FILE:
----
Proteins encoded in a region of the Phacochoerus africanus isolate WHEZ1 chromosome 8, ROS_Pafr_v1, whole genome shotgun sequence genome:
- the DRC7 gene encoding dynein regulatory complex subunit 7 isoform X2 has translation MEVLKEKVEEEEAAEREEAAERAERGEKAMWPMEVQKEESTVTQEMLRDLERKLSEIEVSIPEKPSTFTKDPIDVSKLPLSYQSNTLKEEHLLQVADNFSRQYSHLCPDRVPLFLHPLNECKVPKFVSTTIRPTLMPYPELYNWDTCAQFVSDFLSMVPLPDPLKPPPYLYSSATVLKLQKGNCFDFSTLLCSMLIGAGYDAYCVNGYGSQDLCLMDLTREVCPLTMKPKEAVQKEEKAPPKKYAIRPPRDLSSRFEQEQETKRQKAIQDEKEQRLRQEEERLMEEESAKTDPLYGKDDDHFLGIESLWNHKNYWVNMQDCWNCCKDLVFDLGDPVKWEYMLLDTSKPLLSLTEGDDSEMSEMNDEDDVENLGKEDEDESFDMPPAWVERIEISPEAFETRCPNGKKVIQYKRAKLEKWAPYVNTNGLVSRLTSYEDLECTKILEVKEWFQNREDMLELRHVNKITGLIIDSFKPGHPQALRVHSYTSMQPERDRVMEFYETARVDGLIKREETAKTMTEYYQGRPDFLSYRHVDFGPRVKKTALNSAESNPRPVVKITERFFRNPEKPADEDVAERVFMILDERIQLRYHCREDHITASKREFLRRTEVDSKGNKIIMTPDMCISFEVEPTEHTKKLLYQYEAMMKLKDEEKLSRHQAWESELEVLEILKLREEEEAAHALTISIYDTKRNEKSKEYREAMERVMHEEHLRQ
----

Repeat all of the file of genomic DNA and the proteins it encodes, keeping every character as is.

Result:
Proteins encoded in a region of the Phacochoerus africanus isolate WHEZ1 chromosome 8, ROS_Pafr_v1, whole genome shotgun sequence genome:
- the DRC7 gene encoding dynein regulatory complex subunit 7 isoform X2 has translation MEVLKEKVEEEEAAEREEAAERAERGEKAMWPMEVQKEESTVTQEMLRDLERKLSEIEVSIPEKPSTFTKDPIDVSKLPLSYQSNTLKEEHLLQVADNFSRQYSHLCPDRVPLFLHPLNECKVPKFVSTTIRPTLMPYPELYNWDTCAQFVSDFLSMVPLPDPLKPPPYLYSSATVLKLQKGNCFDFSTLLCSMLIGAGYDAYCVNGYGSQDLCLMDLTREVCPLTMKPKEAVQKEEKAPPKKYAIRPPRDLSSRFEQEQETKRQKAIQDEKEQRLRQEEERLMEEESAKTDPLYGKDDDHFLGIESLWNHKNYWVNMQDCWNCCKDLVFDLGDPVKWEYMLLDTSKPLLSLTEGDDSEMSEMNDEDDVENLGKEDEDESFDMPPAWVERIEISPEAFETRCPNGKKVIQYKRAKLEKWAPYVNTNGLVSRLTSYEDLECTKILEVKEWFQNREDMLELRHVNKITGLIIDSFKPGHPQALRVHSYTSMQPERDRVMEFYETARVDGLIKREETAKTMTEYYQGRPDFLSYRHVDFGPRVKKTALNSAESNPRPVVKITERFFRNPEKPADEDVAERVFMILDERIQLRYHCREDHITASKREFLRRTEVDSKGNKIIMTPDMCISFEVEPTEHTKKLLYQYEAMMKLKDEEKLSRHQAWESELEVLEILKLREEEEAAHALTISIYDTKRNEKSKEYREAMERVMHEEHLRQ